Paula Deen on losing 'everything': 'I'm still alive'

John Parra / Today
Paula Deen, here at a fried chicken seminar at the South Beach Food and Wine Festival, says she's fighting to regain her good name.

Paula Deen says she hopes her new business venture will help reclaim her once lucrative brand name, along with her personal reputation.

"I'm fighting to get my name back," she tells People magazine in its March 10 cover story.

The celebrity cook known for her Southern dishes lost nearly all of her multimillion-dollar endorsement deals last summer after admitting in a court deposition that she had used the “n-word” in the past.

Deen later apologized through a series of YouTube videos, and an appearance on TODAY, but the former “queen of butter” said she was stung by the backlash she received from people who questioned her sincerity. She said there were days last summer when she struggled to get out of bed.

"When I woke up each morning, it was like my world was crashing down again," she told the magazine, which hits newsstands Friday.

People magazine's March 10, 2014 cover story.

Last weekend, the 67-year-old former Food Network star issued another public apology during a live cooking demonstration in Florida.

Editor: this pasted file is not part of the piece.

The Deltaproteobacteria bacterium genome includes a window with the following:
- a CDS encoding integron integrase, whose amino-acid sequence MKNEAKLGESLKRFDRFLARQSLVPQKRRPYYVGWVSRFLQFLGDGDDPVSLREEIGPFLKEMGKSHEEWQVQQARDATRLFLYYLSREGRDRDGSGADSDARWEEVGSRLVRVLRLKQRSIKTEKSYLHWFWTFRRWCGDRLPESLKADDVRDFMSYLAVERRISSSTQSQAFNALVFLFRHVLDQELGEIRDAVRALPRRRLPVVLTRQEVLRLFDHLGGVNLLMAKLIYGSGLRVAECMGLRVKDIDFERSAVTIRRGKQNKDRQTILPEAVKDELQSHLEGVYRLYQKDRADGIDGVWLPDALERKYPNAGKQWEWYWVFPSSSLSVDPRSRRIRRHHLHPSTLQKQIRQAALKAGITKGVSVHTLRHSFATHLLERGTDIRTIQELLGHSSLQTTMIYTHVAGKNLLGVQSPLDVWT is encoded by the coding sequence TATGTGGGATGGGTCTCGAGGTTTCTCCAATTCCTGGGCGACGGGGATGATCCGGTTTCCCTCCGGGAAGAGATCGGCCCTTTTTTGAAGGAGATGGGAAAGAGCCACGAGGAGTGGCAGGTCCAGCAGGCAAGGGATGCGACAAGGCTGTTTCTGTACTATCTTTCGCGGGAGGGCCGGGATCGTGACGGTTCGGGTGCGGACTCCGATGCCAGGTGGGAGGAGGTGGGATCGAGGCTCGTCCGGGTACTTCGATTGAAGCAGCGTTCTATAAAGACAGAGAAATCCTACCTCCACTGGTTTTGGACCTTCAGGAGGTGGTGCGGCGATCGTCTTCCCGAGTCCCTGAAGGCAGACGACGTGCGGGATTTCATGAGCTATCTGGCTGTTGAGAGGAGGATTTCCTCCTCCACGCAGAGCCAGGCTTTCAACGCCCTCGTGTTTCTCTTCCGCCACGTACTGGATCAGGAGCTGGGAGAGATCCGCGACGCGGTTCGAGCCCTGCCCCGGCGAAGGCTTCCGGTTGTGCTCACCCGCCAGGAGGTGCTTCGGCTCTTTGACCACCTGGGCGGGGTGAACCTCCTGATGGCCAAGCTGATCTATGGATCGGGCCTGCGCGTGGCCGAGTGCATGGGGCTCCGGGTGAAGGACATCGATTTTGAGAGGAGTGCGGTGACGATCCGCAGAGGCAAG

"I have heard on more than one occasion ... that I've never apologized,” she told the crowd Sunday at the South Beach Wine and Food Festival. “So if anybody did not hear me apologize, I would like to apologize to those who did not hear me."

Deen also assured the friendly crowd: "I am not a quitter."

Earlier this month, Deen announced her newly formed company, Paula Deen Ventures, had secured between $75 million and $100 million of funding from private equity firm Najafi Cos. The venture will help restructure her brand of restaurants, cookbooks and food product endorsements.

"I used to have dreams that I lost everything," Deen tells People. "And when it finally happens, you think, 'I'm still alive.' "